The Bar Standards Board (BSB) is the “frontline” regulator for barristers in England and Wales; the overarching regulator is the Legal Services Board (LSB).
Yesterday the LSB approved a proposal from the BSB to change the “cab rank rule” which says, in essence, that barristers are required to accept clients who request their services. (In other words, they are similar to “taxi cabs” and have to accept the person who “hailed” their services.)
The new rule allows barristers to refuse work from a professional client who, in the reasonable opinion of the barrister, presents an unacceptable credit risk. (The previous rule only allowed barristers to decline work from solicitors on a specified list.) For information on the history of this rule and the consultations, see here and here.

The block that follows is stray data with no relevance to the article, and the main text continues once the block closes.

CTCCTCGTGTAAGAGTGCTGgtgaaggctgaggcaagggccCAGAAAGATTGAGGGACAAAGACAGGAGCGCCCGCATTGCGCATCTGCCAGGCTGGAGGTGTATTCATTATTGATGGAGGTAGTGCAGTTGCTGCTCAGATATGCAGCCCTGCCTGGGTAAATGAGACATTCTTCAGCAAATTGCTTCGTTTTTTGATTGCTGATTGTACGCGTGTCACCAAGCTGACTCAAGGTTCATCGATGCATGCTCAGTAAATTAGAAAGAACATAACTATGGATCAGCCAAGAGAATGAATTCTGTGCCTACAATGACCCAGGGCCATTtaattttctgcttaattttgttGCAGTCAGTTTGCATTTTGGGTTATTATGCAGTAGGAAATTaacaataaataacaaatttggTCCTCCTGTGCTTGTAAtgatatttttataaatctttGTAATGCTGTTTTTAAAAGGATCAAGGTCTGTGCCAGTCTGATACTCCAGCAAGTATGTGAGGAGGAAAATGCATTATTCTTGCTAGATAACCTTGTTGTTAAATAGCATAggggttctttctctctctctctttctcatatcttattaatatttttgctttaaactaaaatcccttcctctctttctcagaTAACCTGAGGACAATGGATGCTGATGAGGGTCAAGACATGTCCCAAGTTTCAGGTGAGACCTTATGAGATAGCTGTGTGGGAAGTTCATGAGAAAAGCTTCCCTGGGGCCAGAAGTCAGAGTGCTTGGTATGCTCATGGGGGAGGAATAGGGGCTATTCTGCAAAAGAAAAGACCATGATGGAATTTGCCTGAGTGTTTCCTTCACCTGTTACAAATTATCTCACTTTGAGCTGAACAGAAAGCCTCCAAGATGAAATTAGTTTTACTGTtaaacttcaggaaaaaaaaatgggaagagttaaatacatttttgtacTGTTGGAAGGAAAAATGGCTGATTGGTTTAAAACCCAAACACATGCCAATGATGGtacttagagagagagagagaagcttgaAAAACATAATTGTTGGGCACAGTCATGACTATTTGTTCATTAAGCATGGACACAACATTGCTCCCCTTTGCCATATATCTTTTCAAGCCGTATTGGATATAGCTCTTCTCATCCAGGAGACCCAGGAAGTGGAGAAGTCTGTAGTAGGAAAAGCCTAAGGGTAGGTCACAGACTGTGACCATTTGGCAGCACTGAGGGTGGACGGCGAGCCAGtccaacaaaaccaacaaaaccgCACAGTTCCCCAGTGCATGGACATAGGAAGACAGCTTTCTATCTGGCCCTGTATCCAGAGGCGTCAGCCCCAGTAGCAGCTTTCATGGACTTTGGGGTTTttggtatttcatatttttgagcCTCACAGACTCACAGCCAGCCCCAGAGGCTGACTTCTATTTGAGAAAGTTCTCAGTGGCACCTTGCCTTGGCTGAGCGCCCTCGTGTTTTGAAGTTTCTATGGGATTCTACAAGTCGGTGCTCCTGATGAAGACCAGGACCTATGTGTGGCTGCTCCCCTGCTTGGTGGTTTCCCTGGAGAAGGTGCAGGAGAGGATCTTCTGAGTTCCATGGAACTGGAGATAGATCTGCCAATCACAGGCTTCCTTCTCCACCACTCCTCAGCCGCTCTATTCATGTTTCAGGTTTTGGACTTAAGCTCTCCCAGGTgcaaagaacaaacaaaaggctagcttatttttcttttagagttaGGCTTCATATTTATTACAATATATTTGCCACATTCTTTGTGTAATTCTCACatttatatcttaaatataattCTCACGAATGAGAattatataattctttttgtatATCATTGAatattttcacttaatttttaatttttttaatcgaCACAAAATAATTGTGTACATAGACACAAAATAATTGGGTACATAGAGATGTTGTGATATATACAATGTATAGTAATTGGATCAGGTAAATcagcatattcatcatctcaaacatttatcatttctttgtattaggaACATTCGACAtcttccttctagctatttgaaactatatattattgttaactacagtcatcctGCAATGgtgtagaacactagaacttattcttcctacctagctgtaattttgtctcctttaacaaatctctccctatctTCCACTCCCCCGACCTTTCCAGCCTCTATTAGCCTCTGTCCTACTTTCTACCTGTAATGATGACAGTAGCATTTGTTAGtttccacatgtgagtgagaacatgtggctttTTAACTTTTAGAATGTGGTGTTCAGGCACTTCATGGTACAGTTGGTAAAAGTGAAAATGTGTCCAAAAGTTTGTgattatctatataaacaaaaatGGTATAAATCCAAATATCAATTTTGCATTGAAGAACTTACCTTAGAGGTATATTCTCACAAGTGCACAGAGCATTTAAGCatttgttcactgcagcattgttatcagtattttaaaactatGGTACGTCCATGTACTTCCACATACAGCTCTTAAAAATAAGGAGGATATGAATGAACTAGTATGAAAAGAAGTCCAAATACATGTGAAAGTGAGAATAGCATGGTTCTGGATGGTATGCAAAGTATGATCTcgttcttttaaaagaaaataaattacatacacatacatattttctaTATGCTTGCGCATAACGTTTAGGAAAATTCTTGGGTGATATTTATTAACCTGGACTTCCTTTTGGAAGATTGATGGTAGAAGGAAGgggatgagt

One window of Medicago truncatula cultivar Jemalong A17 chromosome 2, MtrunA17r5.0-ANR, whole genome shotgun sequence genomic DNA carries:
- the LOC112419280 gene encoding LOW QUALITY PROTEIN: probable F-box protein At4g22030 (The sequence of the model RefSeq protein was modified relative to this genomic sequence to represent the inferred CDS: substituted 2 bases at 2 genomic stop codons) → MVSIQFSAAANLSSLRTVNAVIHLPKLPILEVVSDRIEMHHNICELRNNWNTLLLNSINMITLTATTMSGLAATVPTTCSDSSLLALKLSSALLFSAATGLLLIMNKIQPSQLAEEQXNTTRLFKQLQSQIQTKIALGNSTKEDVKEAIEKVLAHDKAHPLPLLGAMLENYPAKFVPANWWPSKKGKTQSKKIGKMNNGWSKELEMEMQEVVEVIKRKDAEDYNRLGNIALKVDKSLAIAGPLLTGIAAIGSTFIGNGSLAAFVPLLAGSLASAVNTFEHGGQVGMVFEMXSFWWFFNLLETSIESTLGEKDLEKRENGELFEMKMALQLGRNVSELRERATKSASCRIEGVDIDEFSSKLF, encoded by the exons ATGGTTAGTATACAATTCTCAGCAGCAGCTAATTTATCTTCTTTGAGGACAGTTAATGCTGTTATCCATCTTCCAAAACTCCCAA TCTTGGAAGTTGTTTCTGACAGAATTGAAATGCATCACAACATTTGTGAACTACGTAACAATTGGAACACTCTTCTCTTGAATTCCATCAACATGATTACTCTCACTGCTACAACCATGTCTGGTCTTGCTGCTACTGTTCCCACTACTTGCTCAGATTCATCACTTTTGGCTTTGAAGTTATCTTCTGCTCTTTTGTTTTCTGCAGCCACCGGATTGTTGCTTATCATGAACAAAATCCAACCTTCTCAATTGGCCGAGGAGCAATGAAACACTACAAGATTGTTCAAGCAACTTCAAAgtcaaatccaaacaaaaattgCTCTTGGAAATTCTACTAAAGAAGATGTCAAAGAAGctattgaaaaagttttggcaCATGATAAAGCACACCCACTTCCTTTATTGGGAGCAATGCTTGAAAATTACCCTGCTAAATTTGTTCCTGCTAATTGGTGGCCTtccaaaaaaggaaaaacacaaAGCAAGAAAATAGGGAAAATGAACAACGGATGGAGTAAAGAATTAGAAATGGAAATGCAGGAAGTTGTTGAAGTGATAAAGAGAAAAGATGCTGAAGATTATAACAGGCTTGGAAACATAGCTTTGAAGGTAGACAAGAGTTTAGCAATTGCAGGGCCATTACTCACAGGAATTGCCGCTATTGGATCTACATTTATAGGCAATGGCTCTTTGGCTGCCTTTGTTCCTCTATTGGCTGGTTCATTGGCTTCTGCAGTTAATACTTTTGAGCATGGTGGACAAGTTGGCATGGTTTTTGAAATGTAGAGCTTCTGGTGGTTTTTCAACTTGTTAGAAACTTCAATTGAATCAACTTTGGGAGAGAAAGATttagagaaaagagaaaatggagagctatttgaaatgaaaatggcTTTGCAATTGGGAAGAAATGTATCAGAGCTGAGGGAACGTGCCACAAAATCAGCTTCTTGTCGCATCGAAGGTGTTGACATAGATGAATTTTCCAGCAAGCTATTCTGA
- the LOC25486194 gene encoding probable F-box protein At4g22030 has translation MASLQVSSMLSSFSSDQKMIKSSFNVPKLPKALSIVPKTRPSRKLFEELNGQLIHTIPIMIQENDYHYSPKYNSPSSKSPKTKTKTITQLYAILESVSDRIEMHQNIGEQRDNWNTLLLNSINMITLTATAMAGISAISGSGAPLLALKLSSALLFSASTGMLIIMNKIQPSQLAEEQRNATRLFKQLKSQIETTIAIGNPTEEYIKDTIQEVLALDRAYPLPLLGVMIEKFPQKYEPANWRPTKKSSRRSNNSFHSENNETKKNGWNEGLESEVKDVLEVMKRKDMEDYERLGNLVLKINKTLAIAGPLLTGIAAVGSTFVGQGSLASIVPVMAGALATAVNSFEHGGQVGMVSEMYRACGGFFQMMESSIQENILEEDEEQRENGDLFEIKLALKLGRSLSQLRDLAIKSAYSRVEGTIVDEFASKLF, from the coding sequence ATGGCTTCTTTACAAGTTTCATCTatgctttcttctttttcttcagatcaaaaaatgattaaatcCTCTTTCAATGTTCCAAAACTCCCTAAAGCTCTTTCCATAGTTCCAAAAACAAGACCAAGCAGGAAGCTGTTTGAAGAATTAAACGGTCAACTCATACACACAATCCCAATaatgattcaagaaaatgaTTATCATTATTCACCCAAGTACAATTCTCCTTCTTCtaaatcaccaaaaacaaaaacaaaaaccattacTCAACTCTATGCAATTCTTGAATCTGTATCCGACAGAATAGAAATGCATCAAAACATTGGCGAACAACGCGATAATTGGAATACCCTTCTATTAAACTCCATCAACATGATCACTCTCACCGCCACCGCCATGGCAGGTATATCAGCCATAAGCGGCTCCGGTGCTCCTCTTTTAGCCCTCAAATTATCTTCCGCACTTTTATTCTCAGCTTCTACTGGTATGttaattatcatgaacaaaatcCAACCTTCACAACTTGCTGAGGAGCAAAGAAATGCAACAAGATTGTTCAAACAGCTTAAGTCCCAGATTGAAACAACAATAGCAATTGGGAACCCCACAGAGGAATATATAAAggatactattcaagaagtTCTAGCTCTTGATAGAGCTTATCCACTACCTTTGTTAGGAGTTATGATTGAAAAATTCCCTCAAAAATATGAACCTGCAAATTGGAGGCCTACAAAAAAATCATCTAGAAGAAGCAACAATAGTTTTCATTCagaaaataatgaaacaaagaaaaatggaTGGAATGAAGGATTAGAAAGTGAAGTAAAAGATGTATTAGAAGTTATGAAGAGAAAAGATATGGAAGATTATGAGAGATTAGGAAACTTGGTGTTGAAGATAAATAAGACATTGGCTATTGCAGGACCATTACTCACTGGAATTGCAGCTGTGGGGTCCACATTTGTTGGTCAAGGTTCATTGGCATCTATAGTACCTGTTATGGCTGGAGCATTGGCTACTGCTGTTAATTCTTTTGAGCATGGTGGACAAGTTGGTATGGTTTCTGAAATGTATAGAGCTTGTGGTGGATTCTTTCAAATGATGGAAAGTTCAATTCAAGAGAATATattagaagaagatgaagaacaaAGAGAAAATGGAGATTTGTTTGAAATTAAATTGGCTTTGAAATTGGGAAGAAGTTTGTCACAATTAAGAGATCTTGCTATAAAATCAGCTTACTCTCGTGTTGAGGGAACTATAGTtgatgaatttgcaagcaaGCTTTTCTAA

For those teaching Professional Responsibility, the English cab rank rule, even as amended, can be contrasted with the ABA Model Rules. The only mandatory ABA Model Rule that contains a “duty to accept” cases is found in ABA Model Rule 6.2 regarding court appointments. (Rule 6.1 encourages but does not require the acceptance of a certain number of pro bono cases).